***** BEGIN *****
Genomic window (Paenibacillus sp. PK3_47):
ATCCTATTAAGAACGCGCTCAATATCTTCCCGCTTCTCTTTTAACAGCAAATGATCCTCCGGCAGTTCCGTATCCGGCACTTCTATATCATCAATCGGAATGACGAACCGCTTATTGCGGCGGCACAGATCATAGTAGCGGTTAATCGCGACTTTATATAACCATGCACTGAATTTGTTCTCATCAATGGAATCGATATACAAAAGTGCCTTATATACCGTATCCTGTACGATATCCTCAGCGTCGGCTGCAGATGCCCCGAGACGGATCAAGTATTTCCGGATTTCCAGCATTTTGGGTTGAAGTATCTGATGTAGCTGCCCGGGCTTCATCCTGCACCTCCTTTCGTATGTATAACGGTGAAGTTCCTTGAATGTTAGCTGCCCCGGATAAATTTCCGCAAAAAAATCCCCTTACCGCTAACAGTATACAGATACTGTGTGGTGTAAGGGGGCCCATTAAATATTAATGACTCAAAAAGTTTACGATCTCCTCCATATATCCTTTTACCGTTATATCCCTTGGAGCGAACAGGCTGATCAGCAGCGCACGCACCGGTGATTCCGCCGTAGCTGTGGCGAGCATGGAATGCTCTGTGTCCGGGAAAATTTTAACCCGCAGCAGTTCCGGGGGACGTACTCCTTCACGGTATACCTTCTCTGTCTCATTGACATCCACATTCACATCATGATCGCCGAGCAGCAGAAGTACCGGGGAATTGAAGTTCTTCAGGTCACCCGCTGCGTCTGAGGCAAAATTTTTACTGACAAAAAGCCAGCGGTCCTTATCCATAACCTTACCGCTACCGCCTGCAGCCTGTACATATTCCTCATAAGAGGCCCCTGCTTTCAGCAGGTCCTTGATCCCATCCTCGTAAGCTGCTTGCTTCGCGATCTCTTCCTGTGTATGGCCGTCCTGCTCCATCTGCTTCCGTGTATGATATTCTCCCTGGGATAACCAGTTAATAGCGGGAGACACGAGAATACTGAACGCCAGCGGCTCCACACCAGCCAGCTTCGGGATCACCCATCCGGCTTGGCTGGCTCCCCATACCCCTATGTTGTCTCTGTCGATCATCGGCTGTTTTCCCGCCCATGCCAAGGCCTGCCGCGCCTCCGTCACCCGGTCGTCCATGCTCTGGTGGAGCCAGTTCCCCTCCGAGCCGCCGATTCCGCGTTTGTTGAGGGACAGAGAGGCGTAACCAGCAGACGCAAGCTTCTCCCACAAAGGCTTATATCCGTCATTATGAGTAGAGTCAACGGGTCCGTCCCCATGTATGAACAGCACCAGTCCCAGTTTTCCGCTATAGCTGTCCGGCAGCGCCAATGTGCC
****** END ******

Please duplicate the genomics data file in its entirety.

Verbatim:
Genomic window (Paenibacillus sp. PK3_47):
ATCCTATTAAGAACGCGCTCAATATCTTCCCGCTTCTCTTTTAACAGCAAATGATCCTCCGGCAGTTCCGTATCCGGCACTTCTATATCATCAATCGGAATGACGAACCGCTTATTGCGGCGGCACAGATCATAGTAGCGGTTAATCGCGACTTTATATAACCATGCACTGAATTTGTTCTCATCAATGGAATCGATATACAAAAGTGCCTTATATACCGTATCCTGTACGATATCCTCAGCGTCGGCTGCAGATGCCCCGAGACGGATCAAGTATTTCCGGATTTCCAGCATTTTGGGTTGAAGTATCTGATGTAGCTGCCCGGGCTTCATCCTGCACCTCCTTTCGTATGTATAACGGTGAAGTTCCTTGAATGTTAGCTGCCCCGGATAAATTTCCGCAAAAAAATCCCCTTACCGCTAACAGTATACAGATACTGTGTGGTGTAAGGGGGCCCATTAAATATTAATGACTCAAAAAGTTTACGATCTCCTCCATATATCCTTTTACCGTTATATCCCTTGGAGCGAACAGGCTGATCAGCAGCGCACGCACCGGTGATTCCGCCGTAGCTGTGGCGAGCATGGAATGCTCTGTGTCCGGGAAAATTTTAACCCGCAGCAGTTCCGGGGGACGTACTCCTTCACGGTATACCTTCTCTGTCTCATTGACATCCACATTCACATCATGATCGCCGAGCAGCAGAAGTACCGGGGAATTGAAGTTCTTCAGGTCACCCGCTGCGTCTGAGGCAAAATTTTTACTGACAAAAAGCCAGCGGTCCTTATCCATAACCTTACCGCTACCGCCTGCAGCCTGTACATATTCCTCATAAGAGGCCCCTGCTTTCAGCAGGTCCTTGATCCCATCCTCGTAAGCTGCTTGCTTCGCGATCTCTTCCTGTGTATGGCCGTCCTGCTCCATCTGCTTCCGTGTATGATATTCTCCCTGGGATAACCAGTTAATAGCGGGAGACACGAGAATACTGAACGCCAGCGGCTCCACACCAGCCAGCTTCGGGATCACCCATCCGGCTTGGCTGGCTCCCCATACCCCTATGTTGTCTCTGTCGATCATCGGCTGTTTTCCCGCCCATGCCAAGGCCTGCCGCGCCTCCGTCACCCGGTCGTCCATGCTCTGGTGGAGCCAGTTCCCCTCCGAGCCGCCGATTCCGCGTTTGTTGAGGGACAGAGAGGCGTAACCAGCAGACGCAAGCTTCTCCCACAAAGGCTTATATCCGTCATTATGAGTAGAGTCAACGGGTCCGTCCCCATGTATGAACAGCACCAGTCCCAGTTTTCCGCTATAGCTGTCCGGCAGCGCCAATGTGCC